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Posted February 23, 2012 | comments Leave a comment

Still life

Dovell prepares art supplies for her class at Westminster-Canterbury in Winchester. — Dennis Grundman/Daily

Dovell’s painting of a century plant is on display at the General Assembly Building in Richmond. — Courtesy photo

Dovell paints recently at an art class, using photos from magazines and books as inspiration for her work. — Dennis Grundman/Daily

Dovell attends an art class recently with her daughter, Rita King, who holds Twinkle, a Pomeranian-Pekinese mix. — Dennis Grundman/Daily

Esther Dovell, 96, works on a painting of the Grand Canyon recently at an art class she attends at Shenandoah Valley Westminster-Canterbury. One of her paintings was chosen to be part of an art show in Richmond. — Dennis Grundman/Daily

Local painter draws from experience, books in her work

By Josette Keelor -- jkeelor@nvdaily.com

WINCHESTER -- For 96-year-old Esther Dovell, spending her retirement years painting is what comes naturally.

Art always has been a part of her life, and that of her family -- her husband was an artist, and three of her five children still are. But Dovell isn't slowing down yet. Until now she has displayed her artwork mainly locally, but currently, only two months before her 97th birthday, her artwork is featured as part of an exhibit in Richmond.

The apartment where she lives in the assisted living section of Shenandoah Valley Westminster-Canterbury in Winchester looks like a gallery in itself, with oil and acrylic paintings of landscapes lining the walls and an easel by the living room window.

"I paint the national forests, parks, the national parks," Dovell said recently. "This is the Grand Canyon, one part of it, and I do Yosemite," she said.

On her nearby kitchen table rests a painting of a sunset over a stretch of water.
"And that's Florida, Biscayne Bay," she said.

Formerly a member of the Shenandoah Arts Council, Dovell resurrected her interest in painting after joining an art class at the retirement community.

"It's been 11, about 11 years I've been in this art class," she said. "I just keep going 'cause I like to keep up what's going on."

Dovell has seen much of the United States throughout the years, and brings personal experience to her painting.

After growing up in Lufkin, Texas, Dovell moved briefly to New Orleans and then to Miami, where she worked in concessions at the Five O'clock Club. She met and married her husband in Washington, where she worked for an advertising agent for congressmen and senators.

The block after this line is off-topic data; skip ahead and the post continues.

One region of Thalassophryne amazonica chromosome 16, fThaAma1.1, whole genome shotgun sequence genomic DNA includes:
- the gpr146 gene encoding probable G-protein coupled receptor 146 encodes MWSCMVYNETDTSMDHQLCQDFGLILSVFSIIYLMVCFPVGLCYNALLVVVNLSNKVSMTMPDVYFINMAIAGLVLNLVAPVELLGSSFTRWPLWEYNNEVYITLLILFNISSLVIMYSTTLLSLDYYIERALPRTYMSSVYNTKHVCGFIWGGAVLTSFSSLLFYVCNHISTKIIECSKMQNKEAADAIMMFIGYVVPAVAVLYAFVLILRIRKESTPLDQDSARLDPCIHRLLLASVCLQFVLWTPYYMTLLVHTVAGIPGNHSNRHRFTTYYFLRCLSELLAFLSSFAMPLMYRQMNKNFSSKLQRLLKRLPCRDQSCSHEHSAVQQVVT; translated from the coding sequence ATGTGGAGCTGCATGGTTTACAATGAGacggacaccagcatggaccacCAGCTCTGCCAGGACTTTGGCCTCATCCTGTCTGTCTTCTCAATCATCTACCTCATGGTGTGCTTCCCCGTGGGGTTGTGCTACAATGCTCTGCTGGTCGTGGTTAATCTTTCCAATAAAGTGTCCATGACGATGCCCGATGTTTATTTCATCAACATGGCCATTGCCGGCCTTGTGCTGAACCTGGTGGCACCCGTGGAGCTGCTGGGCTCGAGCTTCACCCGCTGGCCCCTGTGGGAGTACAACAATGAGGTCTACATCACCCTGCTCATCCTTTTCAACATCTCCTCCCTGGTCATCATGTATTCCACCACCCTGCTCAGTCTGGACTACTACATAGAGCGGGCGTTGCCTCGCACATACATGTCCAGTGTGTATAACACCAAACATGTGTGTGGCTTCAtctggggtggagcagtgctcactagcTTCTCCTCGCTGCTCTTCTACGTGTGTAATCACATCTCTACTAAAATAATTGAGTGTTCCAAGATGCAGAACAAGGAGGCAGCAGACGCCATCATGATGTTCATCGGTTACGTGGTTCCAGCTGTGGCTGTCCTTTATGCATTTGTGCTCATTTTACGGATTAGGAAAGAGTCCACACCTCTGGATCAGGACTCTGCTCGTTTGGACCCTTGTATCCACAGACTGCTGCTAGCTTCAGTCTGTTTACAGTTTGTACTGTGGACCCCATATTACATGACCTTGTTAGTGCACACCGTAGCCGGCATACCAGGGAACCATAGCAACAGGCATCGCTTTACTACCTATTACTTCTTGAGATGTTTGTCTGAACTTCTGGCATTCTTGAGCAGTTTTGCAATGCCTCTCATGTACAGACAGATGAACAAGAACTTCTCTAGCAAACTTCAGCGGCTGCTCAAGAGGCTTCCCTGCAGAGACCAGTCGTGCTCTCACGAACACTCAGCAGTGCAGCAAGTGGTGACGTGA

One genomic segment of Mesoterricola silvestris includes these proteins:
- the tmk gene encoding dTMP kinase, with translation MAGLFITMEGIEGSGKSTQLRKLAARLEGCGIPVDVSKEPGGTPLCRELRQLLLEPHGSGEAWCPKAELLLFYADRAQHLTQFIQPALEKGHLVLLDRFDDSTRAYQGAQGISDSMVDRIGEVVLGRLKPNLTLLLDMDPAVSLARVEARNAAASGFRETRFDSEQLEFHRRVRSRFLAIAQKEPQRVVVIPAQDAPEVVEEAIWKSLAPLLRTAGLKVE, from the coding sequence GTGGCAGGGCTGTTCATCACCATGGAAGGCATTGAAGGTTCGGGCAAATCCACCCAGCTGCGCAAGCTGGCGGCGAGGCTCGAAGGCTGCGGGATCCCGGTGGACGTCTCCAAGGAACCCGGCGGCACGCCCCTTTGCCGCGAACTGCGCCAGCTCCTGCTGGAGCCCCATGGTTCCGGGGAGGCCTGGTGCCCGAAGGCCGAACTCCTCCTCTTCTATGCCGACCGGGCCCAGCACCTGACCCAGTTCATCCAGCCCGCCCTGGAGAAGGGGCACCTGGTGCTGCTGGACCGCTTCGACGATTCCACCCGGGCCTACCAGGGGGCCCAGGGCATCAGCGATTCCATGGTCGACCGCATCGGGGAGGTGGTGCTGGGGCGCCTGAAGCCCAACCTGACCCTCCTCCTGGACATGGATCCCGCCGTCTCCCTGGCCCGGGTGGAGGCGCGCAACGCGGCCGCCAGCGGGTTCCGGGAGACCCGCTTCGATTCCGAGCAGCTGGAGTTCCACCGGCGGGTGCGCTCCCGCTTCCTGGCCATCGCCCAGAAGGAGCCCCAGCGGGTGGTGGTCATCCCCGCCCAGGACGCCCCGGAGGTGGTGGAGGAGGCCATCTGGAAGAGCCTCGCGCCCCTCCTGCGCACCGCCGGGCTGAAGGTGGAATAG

"Through it all, painting was always a hobby," Dovell said. "And I encouraged my children, but their father was an artist," she said. "He wasn't famous, by no means, but he did paint some when he was younger."

Their daughters, Loretta Bailey of Stephens City, Rita King of Clarke County, and Linda Cooke of Clear Brook, all pursued art careers, Bailey becoming the official artist for the Virginia Gold Cup one year. Since 1988, she has been the official artist for the West Virginia Breeders Classics.

"I paint from photographs because there's no way an artist can sit and paint from a scene," Bailey said.

Her mother also paints from photos, which she brings with her each week to her Wednesday art class. Everyone in the class paints, she said, and they often display their work on-site in Lawrence Hall.

"I just stick with this because it's difficult for me to travel and get around to all the places that you have to exhibit," Dovell said.

Her work has been part of many shows around the area, she said, but the show at the General Assembly Building in Richmond, sponsored by the Virginia Association of Nonprofit Homes for the Aging, is the first statewide exhibit to include her work.

The painting chosen from many of her landscapes depicts a large century plant backed up to Big Ridge State Park in Texas, she said.

Her work joins that of artists from around Virginia who are residents at retirement communities.

Dovell said she hasn't attended the show, which runs through March 8, but she's excited for her painting to travel further than she herself can anymore.

Her favorite painting hangs in her bedroom and shows the Garden of the Gods in Colorado.

"And one of these magazines that I have, I painted this from a small picture in a magazine," she said. The painting shows Independence Rock in the Colorado National Monument.

"I just named it for Garden of the Gods, is what I called it," she said.

Her paintings typically take two to three weeks to complete.

"It varies how intricate it is," she said.

"And of course she's not working on it steady," Bailey said.

But she's not in any rush. She just enjoys the images that form on canvas from hours spent through devotion to the craft, drawing on a lifetime of inspiration.

"I haven't been to all these places, I just paint from photos that I find in calendars and various books that I looked at," Dovell said. "I have books on various states and all places that are lovely."

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